Although I can certainly recall the moments in my Jewish experience that made my soul soar with inspiration and kavanah, I am also, at times, a yekkie I love the constancy of prayer — the keva, the fixed, rote repetition that embeds certain words into our kishkes.
And perhaps no other words in all of the Torah or in all of Jewish liturgy have that consistent, familiar, emotional tug than the six words of the Shema, which can be found in this week’s Torah portion, Parshat Va’etchanan.
These words — originally spoken by Moses in the narrative, as part of his extended charge to the people of Israel — are said in traditional practice twice daily, as we are instructed, “when you lie down and when you rise up.” But there is a danger in this constancy, this rote practice: Might we lose the deeper context of these words? Indeed, we mustn’t forget the countless stories of these words being the last to escape the lips of a dying martyr, going back even before the time of Rabbi Akiva and through to modern times.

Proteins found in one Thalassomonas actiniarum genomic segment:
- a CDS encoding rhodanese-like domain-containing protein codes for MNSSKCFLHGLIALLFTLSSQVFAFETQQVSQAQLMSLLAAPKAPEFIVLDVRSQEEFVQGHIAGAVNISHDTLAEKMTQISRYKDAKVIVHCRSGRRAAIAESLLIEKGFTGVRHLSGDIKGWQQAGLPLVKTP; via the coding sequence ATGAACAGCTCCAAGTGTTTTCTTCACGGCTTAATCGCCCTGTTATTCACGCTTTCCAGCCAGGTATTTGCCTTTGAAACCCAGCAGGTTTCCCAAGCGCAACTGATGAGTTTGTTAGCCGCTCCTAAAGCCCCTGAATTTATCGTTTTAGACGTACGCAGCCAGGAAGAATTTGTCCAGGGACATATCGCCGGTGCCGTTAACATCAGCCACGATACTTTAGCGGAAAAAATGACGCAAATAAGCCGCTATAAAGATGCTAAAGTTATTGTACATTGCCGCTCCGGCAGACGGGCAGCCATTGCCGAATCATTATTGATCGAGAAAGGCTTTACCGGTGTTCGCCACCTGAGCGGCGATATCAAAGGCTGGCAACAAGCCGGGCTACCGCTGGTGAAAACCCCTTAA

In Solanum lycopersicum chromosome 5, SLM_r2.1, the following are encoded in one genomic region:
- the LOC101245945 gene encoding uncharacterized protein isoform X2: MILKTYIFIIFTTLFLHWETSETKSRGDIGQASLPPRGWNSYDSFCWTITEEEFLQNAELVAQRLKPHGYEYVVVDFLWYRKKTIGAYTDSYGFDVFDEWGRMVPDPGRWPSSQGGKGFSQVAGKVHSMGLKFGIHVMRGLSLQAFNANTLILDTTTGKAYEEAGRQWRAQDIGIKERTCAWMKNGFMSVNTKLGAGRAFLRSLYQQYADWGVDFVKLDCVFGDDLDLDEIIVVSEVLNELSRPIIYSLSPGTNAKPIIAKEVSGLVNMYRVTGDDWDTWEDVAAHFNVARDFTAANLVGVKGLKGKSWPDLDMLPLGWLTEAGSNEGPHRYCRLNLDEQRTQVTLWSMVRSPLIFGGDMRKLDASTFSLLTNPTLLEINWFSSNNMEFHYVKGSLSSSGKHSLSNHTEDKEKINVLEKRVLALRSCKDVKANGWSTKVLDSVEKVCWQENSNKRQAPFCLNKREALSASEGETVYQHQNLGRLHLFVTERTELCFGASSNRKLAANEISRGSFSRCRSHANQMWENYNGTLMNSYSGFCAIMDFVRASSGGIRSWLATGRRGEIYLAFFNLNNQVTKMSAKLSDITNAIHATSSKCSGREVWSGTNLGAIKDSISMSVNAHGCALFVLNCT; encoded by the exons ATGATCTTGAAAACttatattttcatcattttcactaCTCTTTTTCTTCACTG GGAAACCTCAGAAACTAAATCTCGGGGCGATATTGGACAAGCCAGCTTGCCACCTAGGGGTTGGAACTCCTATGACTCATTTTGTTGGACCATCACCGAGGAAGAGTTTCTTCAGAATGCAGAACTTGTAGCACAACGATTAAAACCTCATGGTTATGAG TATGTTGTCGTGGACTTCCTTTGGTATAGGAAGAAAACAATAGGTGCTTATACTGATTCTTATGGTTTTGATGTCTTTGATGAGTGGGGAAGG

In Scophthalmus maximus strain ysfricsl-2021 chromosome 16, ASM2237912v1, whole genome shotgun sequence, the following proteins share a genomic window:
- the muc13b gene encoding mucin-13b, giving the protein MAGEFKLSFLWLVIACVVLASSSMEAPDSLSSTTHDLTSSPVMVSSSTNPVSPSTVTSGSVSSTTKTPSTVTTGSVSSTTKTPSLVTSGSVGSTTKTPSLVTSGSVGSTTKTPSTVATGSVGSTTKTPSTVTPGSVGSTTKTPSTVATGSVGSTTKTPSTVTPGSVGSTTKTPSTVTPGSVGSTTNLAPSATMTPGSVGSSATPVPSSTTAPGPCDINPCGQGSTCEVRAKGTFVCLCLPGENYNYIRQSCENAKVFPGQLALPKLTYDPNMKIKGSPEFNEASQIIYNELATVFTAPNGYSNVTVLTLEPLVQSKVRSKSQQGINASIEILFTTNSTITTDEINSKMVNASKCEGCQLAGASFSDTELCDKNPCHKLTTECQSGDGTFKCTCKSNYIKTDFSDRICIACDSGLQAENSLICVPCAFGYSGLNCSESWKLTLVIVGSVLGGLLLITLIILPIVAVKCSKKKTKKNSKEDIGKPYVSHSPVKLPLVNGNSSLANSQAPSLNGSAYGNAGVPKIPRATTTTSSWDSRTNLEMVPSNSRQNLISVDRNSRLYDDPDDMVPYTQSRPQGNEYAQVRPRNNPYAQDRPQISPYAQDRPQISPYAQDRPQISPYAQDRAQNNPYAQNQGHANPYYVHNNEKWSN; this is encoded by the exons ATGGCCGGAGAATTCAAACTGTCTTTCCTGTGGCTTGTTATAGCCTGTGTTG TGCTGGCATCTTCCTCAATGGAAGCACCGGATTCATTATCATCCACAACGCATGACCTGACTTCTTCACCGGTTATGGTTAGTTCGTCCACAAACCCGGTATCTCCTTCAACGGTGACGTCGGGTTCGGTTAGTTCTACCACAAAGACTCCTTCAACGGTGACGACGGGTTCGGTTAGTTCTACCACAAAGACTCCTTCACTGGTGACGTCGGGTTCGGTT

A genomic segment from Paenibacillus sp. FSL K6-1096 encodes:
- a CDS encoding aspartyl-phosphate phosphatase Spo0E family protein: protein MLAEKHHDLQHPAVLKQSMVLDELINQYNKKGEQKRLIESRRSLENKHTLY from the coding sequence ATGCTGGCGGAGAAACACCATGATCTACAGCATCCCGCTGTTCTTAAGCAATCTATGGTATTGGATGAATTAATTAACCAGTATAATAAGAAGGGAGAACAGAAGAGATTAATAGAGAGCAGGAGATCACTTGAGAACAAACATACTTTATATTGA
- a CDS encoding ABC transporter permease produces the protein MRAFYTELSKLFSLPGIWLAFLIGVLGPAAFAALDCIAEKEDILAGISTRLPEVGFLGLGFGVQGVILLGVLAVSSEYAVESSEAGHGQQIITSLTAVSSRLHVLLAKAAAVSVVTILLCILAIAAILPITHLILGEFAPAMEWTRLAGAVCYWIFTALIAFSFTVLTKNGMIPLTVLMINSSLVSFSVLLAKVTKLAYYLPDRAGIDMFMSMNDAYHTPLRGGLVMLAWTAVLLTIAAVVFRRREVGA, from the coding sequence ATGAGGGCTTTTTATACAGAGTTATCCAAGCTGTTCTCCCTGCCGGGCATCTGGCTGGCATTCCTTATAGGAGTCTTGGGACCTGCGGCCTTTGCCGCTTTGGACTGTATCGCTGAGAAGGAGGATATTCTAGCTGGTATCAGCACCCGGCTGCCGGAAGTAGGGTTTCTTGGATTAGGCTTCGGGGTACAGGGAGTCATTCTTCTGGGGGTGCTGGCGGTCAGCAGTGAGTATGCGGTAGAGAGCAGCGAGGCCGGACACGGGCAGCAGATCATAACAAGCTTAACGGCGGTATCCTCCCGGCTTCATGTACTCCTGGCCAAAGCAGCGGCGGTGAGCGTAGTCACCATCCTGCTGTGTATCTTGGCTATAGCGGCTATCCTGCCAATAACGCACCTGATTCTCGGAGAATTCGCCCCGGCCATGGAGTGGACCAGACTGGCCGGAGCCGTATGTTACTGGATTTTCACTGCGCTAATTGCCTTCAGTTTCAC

Again, in our constant repetition of the Shema, we risk forgetting the contexts in which these words were said — and not only as last words, but as introductory, attention-grabbing words. Imagine the pathos of the first time in our biblical tradition that these words were said: Moses stands before some two million people.
He is alone, because his brother, Aaron, has died. Aaron had always been the spokesperson. In the earliest moments of his leadership, Moses had pleaded with God: “Whatever You do, don’t make me speak publicly.” Famously, Moses has a speech impediment.
And now, Moses stands alone. And because he is alone, he must do the one thing he fears most, the only part of leadership he never accepted: He must speak, despite his challenges with speech. God has asked so much of Moses — but now this too? Must he publicly air his vulnerability at the moment he speaks of his own mortality?
The moment is heartbreaking.
So now, a challenge: When we say these six words of the Shema, can we evoke such emotion? Can we imagine ourselves, pleading for Jewish continuity, railing against the inevitable reality of our own mortality, both hopeful and questioning about the legacy we will leave behind? Can we face our own vulnerabilities and frailties, as Moses was forced to do, so publicly?
I hope that an awareness of the back story of the Shema may infuse our constant, repeated prayers with renewed urgency, devotion and relevance — so that we truly hear the words with newfound meaning.
Rabbi Eric Yanoff is the spiritual leader at Adath Israel in Merion Station, Pa.